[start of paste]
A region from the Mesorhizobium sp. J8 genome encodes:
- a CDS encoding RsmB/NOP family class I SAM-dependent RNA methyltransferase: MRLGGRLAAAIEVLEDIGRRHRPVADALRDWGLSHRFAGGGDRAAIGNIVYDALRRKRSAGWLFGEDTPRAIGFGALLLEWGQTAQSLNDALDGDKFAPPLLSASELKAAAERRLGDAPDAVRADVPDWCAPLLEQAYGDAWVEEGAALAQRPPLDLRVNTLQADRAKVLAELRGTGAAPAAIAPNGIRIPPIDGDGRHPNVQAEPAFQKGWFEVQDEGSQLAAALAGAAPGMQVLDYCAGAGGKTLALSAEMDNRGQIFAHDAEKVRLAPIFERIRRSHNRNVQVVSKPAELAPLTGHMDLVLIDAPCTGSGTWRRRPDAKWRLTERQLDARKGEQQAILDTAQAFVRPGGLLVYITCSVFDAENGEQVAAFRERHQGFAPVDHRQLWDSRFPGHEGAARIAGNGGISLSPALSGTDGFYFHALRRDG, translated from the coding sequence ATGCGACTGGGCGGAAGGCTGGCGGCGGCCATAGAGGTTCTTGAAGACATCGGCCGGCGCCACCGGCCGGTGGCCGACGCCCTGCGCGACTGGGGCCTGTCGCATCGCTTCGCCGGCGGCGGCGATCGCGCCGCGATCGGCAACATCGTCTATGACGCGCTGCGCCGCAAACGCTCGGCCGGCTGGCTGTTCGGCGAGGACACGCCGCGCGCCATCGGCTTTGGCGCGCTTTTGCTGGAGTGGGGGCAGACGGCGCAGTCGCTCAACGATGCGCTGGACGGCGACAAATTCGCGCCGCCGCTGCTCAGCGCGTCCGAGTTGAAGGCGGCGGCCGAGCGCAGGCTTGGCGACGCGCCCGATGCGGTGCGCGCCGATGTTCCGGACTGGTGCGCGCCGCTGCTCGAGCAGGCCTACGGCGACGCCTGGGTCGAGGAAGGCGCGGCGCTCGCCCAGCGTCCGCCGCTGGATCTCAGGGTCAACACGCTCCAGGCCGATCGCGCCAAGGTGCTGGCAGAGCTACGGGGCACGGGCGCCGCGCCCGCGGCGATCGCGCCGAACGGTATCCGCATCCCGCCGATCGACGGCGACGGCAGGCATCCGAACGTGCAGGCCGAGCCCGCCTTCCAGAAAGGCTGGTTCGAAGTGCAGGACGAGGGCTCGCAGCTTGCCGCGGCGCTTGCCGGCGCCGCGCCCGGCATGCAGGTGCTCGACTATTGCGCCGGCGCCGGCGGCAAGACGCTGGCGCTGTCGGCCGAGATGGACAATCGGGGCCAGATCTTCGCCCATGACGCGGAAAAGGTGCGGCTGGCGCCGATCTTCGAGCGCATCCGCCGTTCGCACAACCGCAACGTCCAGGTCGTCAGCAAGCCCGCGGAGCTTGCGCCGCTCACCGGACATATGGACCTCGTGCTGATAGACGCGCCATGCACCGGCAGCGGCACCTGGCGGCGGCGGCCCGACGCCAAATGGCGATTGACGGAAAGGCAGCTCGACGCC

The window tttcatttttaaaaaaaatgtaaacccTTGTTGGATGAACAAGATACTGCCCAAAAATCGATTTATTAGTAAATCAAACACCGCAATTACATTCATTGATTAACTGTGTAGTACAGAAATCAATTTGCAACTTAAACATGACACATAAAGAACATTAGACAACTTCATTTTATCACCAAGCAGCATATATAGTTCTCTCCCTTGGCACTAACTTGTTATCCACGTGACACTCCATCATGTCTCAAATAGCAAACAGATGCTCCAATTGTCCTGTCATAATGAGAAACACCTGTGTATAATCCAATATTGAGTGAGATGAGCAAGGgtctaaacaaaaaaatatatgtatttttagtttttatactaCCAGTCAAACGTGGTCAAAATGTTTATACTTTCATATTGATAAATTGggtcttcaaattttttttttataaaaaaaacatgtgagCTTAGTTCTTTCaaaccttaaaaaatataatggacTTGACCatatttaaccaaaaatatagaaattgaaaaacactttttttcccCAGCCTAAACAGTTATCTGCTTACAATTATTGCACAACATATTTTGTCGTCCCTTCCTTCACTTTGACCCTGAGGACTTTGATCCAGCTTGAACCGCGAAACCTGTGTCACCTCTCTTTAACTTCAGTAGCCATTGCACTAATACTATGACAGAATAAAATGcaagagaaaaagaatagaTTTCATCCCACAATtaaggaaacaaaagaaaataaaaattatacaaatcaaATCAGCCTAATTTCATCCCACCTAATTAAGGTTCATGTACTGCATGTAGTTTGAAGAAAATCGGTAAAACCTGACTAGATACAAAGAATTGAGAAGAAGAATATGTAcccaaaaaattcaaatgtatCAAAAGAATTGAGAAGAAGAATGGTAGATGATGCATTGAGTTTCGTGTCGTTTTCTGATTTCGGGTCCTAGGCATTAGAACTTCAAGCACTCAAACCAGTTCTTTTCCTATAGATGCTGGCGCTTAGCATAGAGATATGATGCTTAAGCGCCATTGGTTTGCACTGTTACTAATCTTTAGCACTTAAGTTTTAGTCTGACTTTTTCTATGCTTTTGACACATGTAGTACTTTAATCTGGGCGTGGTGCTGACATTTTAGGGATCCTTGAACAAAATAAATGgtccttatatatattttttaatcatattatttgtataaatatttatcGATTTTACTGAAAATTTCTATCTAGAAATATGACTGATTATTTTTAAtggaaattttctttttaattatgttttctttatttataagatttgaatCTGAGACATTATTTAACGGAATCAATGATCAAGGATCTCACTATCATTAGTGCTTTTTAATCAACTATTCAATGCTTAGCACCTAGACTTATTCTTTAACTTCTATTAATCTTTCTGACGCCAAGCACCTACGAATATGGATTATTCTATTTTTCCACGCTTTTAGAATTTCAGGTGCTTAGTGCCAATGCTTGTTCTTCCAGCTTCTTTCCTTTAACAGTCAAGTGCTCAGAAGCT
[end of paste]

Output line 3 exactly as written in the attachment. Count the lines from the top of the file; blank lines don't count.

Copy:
The window tttcatttttaaaaaaaatgtaaacccTTGTTGGATGAACAAGATACTGCCCAAAAATCGATTTATTAGTAAATCAAACACCGCAATTACATTCATTGATTAACTGTGTAGTACAGAAATCAATTTGCAACTTAAACATGACACATAAAGAACATTAGACAACTTCATTTTATCACCAAGCAGCATATATAGTTCTCTCCCTTGGCACTAACTTGTTATCCACGTGACACTCCATCATGTCTCAAATAGCAAACAGATGCTCCAATTGTCCTGTCATAATGAGAAACACCTGTGTATAATCCAATATTGAGTGAGATGAGCAAGGgtctaaacaaaaaaatatatgtatttttagtttttatactaCCAGTCAAACGTGGTCAAAATGTTTATACTTTCATATTGATAAATTGggtcttcaaattttttttttataaaaaaaacatgtgagCTTAGTTCTTTCaaaccttaaaaaatataatggacTTGACCatatttaaccaaaaatatagaaattgaaaaacactttttttcccCAGCCTAAACAGTTATCTGCTTACAATTATTGCACAACATATTTTGTCGTCCCTTCCTTCACTTTGACCCTGAGGACTTTGATCCAGCTTGAACCGCGAAACCTGTGTCACCTCTCTTTAACTTCAGTAGCCATTGCACTAATACTATGACAGAATAAAATGcaagagaaaaagaatagaTTTCATCCCACAATtaaggaaacaaaagaaaataaaaattatacaaatcaaATCAGCCTAATTTCATCCCACCTAATTAAGGTTCATGTACTGCATGTAGTTTGAAGAAAATCGGTAAAACCTGACTAGATACAAAGAATTGAGAAGAAGAATATGTAcccaaaaaattcaaatgtatCAAAAGAATTGAGAAGAAGAATGGTAGATGATGCATTGAGTTTCGTGTCGTTTTCTGATTTCGGGTCCTAGGCATTAGAACTTCAAGCACTCAAACCAGTTCTTTTCCTATAGATGCTGGCGCTTAGCATAGAGATATGATGCTTAAGCGCCATTGGTTTGCACTGTTACTAATCTTTAGCACTTAAGTTTTAGTCTGACTTTTTCTATGCTTTTGACACATGTAGTACTTTAATCTGGGCGTGGTGCTGACATTTTAGGGATCCTTGAACAAAATAAATGgtccttatatatattttttaatcatattatttgtataaatatttatcGATTTTACTGAAAATTTCTATCTAGAAATATGACTGATTATTTTTAAtggaaattttctttttaattatgttttctttatttataagatttgaatCTGAGACATTATTTAACGGAATCAATGATCAAGGATCTCACTATCATTAGTGCTTTTTAATCAACTATTCAATGCTTAGCACCTAGACTTATTCTTTAACTTCTATTAATCTTTCTGACGCCAAGCACCTACGAATATGGATTATTCTATTTTTCCACGCTTTTAGAATTTCAGGTGCTTAGTGCCAATGCTTGTTCTTCCAGCTTCTTTCCTTTAACAGTCAAGTGCTCAGAAGCT